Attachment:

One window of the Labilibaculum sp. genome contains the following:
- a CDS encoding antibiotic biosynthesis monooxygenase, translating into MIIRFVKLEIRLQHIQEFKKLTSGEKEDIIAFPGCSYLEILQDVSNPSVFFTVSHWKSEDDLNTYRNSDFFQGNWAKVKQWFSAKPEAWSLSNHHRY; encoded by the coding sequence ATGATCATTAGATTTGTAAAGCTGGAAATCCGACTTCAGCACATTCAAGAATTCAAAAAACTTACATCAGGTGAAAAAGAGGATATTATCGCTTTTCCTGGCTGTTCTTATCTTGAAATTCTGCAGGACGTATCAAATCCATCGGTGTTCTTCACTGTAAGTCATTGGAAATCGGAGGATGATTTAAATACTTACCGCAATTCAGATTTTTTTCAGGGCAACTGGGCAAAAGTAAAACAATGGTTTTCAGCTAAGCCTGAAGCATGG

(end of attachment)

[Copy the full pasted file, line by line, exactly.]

One window of the Labilibaculum sp. genome contains the following:
- a CDS encoding antibiotic biosynthesis monooxygenase, translating into MIIRFVKLEIRLQHIQEFKKLTSGEKEDIIAFPGCSYLEILQDVSNPSVFFTVSHWKSEDDLNTYRNSDFFQGNWAKVKQWFSAKPEAWSLSNHHRY; encoded by the coding sequence ATGATCATTAGATTTGTAAAGCTGGAAATCCGACTTCAGCACATTCAAGAATTCAAAAAACTTACATCAGGTGAAAAAGAGGATATTATCGCTTTTCCTGGCTGTTCTTATCTTGAAATTCTGCAGGACGTATCAAATCCATCGGTGTTCTTCACTGTAAGTCATTGGAAATCGGAGGATGATTTAAATACTTACCGCAATTCAGATTTTTTTCAGGGCAACTGGGCAAAAGTAAAACAATGGTTTTCAGCTAAGCCTGAAGCATGG